The legal protection of religious liberty has become an increasingly common phenomenon during the last century. The growth of religious liberty can be linked to the development of modern political theories organized around the concept of constitutional democracy. These theories combine the traditional democratic emphasis on popular control of government with an elaborate constitutional framework. This framework is characterized by structural limits on the exercise of governmental power, the development and protection of civil society, guarantees of personal privacy, and the legal protection of a broad range of individual civil liberties. A comprehensive version of this theory has been articulated and applied by the U.S. Supreme Court since World War II. More recently, variations on this theory have become primary features of the domestic constitutional systems of countries comprising the European Union and in the development of the constitutional structure governing the union as a whole.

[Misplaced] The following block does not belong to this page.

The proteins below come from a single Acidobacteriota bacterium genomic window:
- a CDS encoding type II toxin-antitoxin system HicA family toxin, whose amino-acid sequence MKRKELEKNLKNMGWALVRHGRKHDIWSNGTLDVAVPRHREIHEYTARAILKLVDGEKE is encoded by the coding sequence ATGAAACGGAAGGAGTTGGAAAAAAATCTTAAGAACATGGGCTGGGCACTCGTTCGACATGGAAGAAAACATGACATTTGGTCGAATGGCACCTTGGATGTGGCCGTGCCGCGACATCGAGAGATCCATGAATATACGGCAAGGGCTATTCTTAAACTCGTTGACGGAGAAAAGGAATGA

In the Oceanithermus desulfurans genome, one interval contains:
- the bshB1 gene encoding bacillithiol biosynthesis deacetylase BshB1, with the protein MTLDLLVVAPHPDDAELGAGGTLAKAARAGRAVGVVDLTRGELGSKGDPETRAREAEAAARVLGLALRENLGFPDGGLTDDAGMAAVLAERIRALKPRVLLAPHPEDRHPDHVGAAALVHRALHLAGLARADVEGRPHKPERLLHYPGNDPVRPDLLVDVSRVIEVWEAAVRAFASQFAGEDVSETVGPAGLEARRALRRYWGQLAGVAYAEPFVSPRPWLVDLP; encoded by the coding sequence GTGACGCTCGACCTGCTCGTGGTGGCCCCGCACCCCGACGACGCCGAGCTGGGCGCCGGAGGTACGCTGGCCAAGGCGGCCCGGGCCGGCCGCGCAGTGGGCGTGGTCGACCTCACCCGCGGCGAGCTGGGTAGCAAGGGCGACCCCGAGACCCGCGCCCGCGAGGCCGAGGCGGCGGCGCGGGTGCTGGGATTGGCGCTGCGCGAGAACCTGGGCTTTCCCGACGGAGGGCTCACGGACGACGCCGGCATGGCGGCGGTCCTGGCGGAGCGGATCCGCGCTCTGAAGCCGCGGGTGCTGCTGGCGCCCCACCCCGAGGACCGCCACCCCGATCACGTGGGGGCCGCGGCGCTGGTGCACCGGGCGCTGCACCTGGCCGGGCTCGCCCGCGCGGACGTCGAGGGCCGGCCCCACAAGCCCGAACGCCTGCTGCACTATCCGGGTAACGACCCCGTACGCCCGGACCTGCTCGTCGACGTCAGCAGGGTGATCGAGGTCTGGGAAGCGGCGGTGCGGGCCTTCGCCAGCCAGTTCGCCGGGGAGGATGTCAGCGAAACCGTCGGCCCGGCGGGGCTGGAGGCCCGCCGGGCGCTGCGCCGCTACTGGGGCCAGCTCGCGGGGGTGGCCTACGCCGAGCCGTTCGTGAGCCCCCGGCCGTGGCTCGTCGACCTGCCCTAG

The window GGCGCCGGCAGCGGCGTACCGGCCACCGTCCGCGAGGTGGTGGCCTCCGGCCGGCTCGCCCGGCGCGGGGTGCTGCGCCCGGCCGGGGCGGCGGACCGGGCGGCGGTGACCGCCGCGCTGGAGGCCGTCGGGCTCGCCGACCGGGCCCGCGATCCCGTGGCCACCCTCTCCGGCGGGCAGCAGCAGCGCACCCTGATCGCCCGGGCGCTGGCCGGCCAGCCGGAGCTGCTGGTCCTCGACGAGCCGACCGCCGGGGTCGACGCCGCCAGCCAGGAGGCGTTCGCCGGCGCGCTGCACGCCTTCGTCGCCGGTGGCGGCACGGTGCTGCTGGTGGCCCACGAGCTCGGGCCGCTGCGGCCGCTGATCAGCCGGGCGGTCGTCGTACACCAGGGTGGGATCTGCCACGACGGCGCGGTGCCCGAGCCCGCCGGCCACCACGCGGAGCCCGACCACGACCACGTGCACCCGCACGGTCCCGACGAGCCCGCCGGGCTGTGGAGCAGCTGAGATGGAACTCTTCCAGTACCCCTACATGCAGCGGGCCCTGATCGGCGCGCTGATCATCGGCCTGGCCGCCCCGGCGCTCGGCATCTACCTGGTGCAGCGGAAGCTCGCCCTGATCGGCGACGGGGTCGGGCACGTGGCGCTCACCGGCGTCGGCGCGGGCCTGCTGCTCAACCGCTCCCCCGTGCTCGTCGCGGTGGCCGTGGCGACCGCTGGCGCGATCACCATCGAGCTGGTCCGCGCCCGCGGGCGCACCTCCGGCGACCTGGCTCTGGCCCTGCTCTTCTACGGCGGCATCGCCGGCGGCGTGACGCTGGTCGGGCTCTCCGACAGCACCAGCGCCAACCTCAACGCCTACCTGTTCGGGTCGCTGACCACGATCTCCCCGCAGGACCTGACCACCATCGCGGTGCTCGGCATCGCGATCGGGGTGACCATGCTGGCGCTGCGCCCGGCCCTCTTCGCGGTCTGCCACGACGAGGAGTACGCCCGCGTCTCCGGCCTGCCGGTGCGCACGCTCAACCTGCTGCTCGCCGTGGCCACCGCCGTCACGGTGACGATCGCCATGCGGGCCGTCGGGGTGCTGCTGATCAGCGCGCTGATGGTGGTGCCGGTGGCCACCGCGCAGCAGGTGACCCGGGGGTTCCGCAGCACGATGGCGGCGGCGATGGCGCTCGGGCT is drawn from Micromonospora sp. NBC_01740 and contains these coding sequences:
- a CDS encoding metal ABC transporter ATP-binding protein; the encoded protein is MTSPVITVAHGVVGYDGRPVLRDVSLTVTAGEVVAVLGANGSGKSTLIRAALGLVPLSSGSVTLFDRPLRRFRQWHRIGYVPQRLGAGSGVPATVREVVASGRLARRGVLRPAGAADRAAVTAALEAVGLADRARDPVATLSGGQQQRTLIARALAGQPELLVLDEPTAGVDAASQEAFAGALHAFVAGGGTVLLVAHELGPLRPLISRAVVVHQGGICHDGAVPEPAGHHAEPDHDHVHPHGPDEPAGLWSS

A central theme of modern theories of constitutional democracy is that certain aspects of private belief, expression, and behavior are placed beyond the government's control. Religious belief and practice are quintessential examples of activities that are protected by this presumption that citizens are intellectually and spiritually autonomous. Democratic governments are therefore required to leave matters of faith and religious observance to private individuals and their voluntary associations. Likewise, modern theories of constitutional democracy prohibit governments from overtly or subtly coercing religious belief by granting benefits or imposing sanctions or punishments based on the nature of an individual's religious faith.